post_endangeredIn looking at the sheer number of people who have had affairs or are likely to do so at least once in their life—a figure estimated by some to be as high as 80 per cent—I can’t help but wonder at the very concept of lifetime monogamy. Given actual human behavior, it seems obvious that the monogamy mandate is at best difficult to sustain and at worst an unnatural state that has been (irrationally?) elevated to the level of cultural icon.

While psychologists often analyze the reasons spouses cheat—as if cheating is the exception, not the rule—perhaps it would be instructive to consider, for a change, why some people never cheat at all. Rather than examining what’s “wrong” with those who stray, let’s look at what’s exceptional about those who stay faithful. Could it be that they have unique values or character attributes that make them not only loyal partners, but extraordinary ones as well?

I’d like to offer some thoughts about those special qualities, extrapolating from existing research on infidelity along with my 20+ years working with couples. Think of this as a starting point in exploring why some people remain sexually exclusive despite temptation, even in relationships that are less than “perfect”:

Lack of a “Cheating Gene”: As bizarre as it may sound, some men appear to have a particular genetic anomaly that puts them at risk for cheating. Swedish researches found that men who had a certain gene variant, called “allele 334” were more likely to report difficulties in their marriages, including infidelity. Allele 334 affects the fluctuation of the brain chemical vasopressin, which regulates emotional interaction and impacts men far more acutely than women. The study concluded that 40% of men carry either one or two copies of this gene variant, making them susceptible to the risks associated with it. Researchers say that men with two copies of the allele have twice the risk of experiencing marital problems if married; and are also twice as likely as men without the allele to be unmarried.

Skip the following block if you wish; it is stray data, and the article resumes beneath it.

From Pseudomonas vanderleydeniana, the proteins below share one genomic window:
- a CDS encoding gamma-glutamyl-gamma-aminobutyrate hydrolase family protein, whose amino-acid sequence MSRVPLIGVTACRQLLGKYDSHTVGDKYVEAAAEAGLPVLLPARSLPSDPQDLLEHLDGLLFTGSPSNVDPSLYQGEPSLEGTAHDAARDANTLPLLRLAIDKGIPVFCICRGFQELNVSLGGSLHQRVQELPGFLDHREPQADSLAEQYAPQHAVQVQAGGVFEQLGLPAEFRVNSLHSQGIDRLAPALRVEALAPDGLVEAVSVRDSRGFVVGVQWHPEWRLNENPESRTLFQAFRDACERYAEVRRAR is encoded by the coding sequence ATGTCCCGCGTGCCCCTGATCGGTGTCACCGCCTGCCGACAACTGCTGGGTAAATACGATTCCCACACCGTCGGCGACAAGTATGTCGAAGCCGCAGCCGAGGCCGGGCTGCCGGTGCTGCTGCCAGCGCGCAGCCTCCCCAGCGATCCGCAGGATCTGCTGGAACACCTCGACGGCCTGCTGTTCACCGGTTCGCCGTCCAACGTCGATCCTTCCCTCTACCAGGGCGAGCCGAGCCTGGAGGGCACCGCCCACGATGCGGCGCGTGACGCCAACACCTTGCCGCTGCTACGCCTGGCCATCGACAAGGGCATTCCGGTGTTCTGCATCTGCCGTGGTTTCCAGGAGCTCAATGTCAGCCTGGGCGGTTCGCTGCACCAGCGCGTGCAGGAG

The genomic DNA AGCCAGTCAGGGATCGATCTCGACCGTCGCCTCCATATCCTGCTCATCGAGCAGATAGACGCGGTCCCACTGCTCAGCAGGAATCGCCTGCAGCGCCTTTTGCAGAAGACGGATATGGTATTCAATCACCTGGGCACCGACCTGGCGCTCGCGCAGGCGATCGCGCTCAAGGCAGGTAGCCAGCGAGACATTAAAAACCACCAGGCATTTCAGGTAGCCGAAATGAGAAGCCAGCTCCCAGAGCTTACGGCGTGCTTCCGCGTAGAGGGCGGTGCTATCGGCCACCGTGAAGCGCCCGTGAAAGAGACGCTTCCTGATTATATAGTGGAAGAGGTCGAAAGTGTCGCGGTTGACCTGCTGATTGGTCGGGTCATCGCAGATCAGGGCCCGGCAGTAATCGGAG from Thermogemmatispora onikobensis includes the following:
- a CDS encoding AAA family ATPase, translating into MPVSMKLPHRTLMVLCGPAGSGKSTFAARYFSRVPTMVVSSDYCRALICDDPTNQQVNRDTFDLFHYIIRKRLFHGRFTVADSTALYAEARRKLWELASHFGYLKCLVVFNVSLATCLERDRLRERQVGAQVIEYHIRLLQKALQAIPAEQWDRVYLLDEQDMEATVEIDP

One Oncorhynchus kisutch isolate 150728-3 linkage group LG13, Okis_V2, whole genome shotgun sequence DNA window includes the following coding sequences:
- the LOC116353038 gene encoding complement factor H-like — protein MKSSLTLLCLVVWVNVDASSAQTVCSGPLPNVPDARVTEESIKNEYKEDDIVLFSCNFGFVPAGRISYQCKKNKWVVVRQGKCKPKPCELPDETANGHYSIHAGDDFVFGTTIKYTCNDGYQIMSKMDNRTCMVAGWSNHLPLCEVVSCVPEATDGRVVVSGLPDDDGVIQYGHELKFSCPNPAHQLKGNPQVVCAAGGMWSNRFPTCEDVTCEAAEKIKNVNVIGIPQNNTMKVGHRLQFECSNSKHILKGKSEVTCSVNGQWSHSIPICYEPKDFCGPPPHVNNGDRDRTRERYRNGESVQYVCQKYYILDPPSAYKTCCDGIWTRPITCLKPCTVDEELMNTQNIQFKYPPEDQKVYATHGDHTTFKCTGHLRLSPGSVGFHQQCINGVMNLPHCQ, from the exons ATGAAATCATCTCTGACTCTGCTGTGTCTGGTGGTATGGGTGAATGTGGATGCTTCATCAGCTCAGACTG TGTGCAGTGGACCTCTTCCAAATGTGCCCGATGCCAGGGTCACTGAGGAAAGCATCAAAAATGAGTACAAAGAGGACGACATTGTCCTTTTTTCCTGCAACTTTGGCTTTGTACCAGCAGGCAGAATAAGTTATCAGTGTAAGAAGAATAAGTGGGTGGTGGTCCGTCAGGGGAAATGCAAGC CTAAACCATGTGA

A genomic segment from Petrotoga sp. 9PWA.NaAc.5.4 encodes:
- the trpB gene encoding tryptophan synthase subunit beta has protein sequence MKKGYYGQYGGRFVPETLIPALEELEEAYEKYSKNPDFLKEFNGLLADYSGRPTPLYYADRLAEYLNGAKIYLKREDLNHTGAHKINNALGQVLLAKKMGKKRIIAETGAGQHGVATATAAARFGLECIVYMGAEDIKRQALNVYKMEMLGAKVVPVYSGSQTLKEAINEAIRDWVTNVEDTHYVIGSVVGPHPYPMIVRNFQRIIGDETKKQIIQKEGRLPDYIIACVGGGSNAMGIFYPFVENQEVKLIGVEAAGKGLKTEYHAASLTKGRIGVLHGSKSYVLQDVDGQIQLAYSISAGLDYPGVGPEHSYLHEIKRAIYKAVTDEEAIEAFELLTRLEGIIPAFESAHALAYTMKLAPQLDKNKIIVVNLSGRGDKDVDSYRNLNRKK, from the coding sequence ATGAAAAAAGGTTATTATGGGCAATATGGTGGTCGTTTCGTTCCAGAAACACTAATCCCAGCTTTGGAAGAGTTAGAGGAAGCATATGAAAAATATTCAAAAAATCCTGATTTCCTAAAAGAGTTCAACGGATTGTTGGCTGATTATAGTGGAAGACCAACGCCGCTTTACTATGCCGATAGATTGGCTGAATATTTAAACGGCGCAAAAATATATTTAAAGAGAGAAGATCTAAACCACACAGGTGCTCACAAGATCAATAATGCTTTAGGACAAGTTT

In addition, other studies note that the brains of cheaters are unlike non-cheaters in a different way: they show higher levels of activity in the areas that signify a tendency toward risk-taking and impulsive behavior. These factors could in part explain why men still cheat more often than women.

While it is downright reductionist to presume that men are too weak to overcome genetic or neurological predispositions and remain faithful, the fact that such biological markers exist at all raises many interesting questions—among them: should a woman insist on a genetic profile and brain scans from her sweetheart before walking down the aisle?

Insecurity & Rigidity: There will always be folks who are monogamous for reasons that say more about their fears and insecurities than their strengths—for instance, men and women who question their sexual desirability, or who fear the wrath of god or community should they stray. However, these people are highly susceptible to “falling off the wagon” when life stresses whittle away at their “faith” or an unexpected opportunity makes them feel suddenly potent or wanted.

It has been my observation that when brittle rules about monogamy are imposed by external sources they are more prone to shattering than when motivation is derived from within. The following reasons for faithfulness strike me as potentially far more lasting and meaningful: